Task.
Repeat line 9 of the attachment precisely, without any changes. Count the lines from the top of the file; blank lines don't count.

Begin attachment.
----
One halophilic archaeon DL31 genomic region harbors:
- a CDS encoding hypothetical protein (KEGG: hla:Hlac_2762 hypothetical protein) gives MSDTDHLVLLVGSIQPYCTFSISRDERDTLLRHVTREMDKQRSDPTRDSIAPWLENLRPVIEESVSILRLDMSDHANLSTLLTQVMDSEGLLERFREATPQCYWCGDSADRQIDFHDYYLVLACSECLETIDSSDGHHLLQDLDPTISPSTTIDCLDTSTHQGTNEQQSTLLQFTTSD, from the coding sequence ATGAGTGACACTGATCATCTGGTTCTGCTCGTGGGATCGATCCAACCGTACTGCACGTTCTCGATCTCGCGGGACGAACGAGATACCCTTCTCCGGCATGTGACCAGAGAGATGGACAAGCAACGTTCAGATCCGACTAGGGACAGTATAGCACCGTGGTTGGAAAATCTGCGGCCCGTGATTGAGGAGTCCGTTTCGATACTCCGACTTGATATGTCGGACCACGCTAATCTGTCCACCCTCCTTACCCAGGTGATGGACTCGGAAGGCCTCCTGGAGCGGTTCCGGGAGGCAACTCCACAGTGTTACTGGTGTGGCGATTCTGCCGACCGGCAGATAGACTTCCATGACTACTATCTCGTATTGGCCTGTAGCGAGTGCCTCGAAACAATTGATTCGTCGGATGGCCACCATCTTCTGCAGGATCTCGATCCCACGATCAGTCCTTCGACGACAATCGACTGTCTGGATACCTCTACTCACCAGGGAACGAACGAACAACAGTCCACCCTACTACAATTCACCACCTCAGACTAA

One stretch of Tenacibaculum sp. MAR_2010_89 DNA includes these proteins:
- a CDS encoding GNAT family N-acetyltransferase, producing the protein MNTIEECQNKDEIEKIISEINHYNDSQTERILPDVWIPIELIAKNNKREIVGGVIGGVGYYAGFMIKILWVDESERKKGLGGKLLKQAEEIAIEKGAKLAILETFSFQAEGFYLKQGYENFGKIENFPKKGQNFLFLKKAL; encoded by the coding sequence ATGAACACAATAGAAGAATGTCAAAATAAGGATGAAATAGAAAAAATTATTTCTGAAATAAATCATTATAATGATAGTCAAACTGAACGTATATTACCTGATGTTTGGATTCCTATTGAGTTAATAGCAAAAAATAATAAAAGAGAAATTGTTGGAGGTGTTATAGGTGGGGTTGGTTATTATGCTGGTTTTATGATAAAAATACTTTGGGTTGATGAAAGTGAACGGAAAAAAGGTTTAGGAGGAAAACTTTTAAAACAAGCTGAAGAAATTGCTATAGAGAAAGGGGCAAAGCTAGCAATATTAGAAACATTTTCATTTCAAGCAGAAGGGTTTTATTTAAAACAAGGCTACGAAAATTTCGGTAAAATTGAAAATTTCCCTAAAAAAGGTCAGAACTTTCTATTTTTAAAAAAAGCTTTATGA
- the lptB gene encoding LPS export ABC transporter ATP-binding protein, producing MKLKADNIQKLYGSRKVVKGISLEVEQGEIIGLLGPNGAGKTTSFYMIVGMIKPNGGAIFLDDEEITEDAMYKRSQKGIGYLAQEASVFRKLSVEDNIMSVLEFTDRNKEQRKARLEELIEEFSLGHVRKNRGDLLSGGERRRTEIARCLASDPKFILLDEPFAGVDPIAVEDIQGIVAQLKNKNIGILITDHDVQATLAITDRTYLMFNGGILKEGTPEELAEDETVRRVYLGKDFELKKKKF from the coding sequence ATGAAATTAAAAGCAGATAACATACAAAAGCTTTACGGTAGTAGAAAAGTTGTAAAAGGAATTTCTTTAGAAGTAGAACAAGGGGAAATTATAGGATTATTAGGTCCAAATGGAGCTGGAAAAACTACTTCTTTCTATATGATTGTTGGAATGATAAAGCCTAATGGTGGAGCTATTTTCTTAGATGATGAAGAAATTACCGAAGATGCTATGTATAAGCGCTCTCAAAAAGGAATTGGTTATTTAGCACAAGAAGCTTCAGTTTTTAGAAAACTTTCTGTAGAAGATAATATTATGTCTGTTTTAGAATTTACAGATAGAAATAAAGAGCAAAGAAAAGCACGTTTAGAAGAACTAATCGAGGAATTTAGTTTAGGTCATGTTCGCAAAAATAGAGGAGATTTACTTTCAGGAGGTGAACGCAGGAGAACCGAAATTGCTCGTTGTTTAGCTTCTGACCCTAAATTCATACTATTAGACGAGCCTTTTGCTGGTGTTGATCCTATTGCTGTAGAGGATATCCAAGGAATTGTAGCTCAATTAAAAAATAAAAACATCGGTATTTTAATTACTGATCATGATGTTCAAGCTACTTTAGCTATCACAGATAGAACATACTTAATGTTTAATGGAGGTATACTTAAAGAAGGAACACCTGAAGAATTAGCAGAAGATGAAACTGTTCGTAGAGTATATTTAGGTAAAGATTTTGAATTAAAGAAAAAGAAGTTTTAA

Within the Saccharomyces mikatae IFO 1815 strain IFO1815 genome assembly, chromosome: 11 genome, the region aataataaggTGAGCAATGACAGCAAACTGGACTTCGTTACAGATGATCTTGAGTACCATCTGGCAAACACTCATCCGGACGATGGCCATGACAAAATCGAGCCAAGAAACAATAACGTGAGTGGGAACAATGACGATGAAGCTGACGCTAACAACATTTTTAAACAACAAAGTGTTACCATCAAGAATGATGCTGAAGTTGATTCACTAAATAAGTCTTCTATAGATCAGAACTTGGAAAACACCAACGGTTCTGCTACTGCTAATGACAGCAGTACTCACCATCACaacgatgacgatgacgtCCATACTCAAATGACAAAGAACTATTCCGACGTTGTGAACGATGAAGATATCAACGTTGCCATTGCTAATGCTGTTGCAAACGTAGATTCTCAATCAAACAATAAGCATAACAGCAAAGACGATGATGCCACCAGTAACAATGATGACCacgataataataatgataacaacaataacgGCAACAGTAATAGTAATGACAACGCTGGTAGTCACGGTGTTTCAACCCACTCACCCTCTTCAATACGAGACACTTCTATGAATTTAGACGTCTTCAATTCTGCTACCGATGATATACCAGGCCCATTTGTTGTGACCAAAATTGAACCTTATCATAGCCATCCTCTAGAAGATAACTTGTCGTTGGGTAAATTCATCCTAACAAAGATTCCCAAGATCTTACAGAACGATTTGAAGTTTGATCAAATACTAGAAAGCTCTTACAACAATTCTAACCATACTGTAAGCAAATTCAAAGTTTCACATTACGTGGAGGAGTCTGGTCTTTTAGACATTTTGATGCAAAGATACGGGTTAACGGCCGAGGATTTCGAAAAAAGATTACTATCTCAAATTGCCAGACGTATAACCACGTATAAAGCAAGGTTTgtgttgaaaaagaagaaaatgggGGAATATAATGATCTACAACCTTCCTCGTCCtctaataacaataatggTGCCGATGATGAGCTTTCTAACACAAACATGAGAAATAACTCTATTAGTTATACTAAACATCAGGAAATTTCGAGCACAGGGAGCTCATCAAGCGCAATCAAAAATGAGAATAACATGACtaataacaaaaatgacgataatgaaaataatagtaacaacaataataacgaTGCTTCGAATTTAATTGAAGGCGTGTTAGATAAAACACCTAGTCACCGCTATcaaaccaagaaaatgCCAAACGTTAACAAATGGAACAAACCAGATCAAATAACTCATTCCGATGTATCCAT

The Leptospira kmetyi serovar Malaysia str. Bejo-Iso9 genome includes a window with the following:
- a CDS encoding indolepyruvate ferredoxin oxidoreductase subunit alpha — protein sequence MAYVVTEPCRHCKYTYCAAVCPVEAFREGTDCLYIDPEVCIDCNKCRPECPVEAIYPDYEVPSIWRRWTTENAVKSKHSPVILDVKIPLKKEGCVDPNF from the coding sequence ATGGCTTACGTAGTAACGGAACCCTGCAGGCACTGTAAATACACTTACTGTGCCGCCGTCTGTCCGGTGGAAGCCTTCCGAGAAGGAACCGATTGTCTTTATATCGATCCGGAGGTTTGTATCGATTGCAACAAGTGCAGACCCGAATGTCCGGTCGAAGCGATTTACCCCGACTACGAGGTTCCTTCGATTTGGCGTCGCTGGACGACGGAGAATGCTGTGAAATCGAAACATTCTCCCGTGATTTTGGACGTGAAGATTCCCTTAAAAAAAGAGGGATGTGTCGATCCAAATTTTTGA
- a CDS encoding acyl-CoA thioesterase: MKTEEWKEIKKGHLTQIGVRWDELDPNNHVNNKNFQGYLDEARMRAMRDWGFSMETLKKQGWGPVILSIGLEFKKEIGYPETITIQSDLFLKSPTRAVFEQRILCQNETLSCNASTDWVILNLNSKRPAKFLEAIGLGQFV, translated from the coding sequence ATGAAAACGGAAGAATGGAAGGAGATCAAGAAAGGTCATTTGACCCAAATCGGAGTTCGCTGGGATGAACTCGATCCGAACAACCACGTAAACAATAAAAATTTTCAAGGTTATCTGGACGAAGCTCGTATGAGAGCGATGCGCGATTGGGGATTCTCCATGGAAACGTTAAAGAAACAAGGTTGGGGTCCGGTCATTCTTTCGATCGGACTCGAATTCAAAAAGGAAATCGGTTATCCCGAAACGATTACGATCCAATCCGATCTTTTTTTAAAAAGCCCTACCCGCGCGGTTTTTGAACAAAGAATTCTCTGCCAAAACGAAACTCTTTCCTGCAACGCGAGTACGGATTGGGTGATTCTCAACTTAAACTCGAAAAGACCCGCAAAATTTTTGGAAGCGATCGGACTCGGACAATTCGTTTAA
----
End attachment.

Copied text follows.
- a CDS encoding acyl-CoA thioesterase: MKTEEWKEIKKGHLTQIGVRWDELDPNNHVNNKNFQGYLDEARMRAMRDWGFSMETLKKQGWGPVILSIGLEFKKEIGYPETITIQSDLFLKSPTRAVFEQRILCQNETLSCNASTDWVILNLNSKRPAKFLEAIGLGQFV, translated from the coding sequence ATGAAAACGGAAGAATGGAAGGAGATCAAGAAAGGTCATTTGACCCAAATCGGAGTTCGCTGGGATGAACTCGATCCGAACAACCACGTAAACAATAAAAATTTTCAAGGTTATCTGGACGAAGCTCGTATGAGAGCGATGCGCGATTGGGGATTCTCCATGGAAACGTTAAAGAAACAAGGTTGGGGTCCGGTCATTCTTTCGATCGGACTCGAATTCAAAAAGGAAATCGGTTATCCCGAAACGATTACGATCCAATCCGATCTTTTTTTAAAAAGCCCTACCCGCGCGGTTTTTGAACAAAGAATTCTCTGCCAAAACGAAACTCTTTCCTGCAACGCGAGTACGGATTGGGTGATTCTCAACTTAAACTCGAAAAGACCCGCAAAATTTTTGGAAGCGATCGGACTCGGACAATTCGTTTAA